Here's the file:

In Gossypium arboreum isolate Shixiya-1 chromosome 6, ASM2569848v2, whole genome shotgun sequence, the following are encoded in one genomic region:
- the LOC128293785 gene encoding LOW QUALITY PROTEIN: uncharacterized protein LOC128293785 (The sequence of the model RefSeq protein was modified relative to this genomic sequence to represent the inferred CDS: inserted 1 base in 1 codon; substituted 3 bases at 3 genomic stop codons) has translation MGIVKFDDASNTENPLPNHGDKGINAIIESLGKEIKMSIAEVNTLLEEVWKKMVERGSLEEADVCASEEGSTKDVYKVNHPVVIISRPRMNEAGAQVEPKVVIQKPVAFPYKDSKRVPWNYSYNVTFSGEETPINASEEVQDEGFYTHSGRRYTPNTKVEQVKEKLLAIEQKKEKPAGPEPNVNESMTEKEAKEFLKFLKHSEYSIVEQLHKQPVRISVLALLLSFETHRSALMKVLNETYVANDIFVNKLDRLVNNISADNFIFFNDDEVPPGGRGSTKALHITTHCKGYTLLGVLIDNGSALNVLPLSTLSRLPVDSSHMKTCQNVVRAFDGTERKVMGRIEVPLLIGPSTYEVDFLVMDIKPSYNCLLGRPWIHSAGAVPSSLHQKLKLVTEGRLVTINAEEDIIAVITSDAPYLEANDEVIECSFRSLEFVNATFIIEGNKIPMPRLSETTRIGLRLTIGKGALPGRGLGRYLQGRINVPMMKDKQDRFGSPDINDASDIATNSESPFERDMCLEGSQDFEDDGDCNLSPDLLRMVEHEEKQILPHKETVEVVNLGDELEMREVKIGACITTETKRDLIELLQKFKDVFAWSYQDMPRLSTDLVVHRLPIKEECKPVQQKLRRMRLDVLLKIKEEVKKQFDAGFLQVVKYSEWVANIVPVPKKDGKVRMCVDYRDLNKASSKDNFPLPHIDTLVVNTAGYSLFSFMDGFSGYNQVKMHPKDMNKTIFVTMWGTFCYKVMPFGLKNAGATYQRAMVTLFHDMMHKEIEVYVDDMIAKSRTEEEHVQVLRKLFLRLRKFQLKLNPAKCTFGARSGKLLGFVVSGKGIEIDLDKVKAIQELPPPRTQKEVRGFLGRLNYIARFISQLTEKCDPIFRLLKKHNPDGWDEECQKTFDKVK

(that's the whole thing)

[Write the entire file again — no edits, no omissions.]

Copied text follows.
In Gossypium arboreum isolate Shixiya-1 chromosome 6, ASM2569848v2, whole genome shotgun sequence, the following are encoded in one genomic region:
- the LOC128293785 gene encoding LOW QUALITY PROTEIN: uncharacterized protein LOC128293785 (The sequence of the model RefSeq protein was modified relative to this genomic sequence to represent the inferred CDS: inserted 1 base in 1 codon; substituted 3 bases at 3 genomic stop codons) has translation MGIVKFDDASNTENPLPNHGDKGINAIIESLGKEIKMSIAEVNTLLEEVWKKMVERGSLEEADVCASEEGSTKDVYKVNHPVVIISRPRMNEAGAQVEPKVVIQKPVAFPYKDSKRVPWNYSYNVTFSGEETPINASEEVQDEGFYTHSGRRYTPNTKVEQVKEKLLAIEQKKEKPAGPEPNVNESMTEKEAKEFLKFLKHSEYSIVEQLHKQPVRISVLALLLSFETHRSALMKVLNETYVANDIFVNKLDRLVNNISADNFIFFNDDEVPPGGRGSTKALHITTHCKGYTLLGVLIDNGSALNVLPLSTLSRLPVDSSHMKTCQNVVRAFDGTERKVMGRIEVPLLIGPSTYEVDFLVMDIKPSYNCLLGRPWIHSAGAVPSSLHQKLKLVTEGRLVTINAEEDIIAVITSDAPYLEANDEVIECSFRSLEFVNATFIIEGNKIPMPRLSETTRIGLRLTIGKGALPGRGLGRYLQGRINVPMMKDKQDRFGSPDINDASDIATNSESPFERDMCLEGSQDFEDDGDCNLSPDLLRMVEHEEKQILPHKETVEVVNLGDELEMREVKIGACITTETKRDLIELLQKFKDVFAWSYQDMPRLSTDLVVHRLPIKEECKPVQQKLRRMRLDVLLKIKEEVKKQFDAGFLQVVKYSEWVANIVPVPKKDGKVRMCVDYRDLNKASSKDNFPLPHIDTLVVNTAGYSLFSFMDGFSGYNQVKMHPKDMNKTIFVTMWGTFCYKVMPFGLKNAGATYQRAMVTLFHDMMHKEIEVYVDDMIAKSRTEEEHVQVLRKLFLRLRKFQLKLNPAKCTFGARSGKLLGFVVSGKGIEIDLDKVKAIQELPPPRTQKEVRGFLGRLNYIARFISQLTEKCDPIFRLLKKHNPDGWDEECQKTFDKVK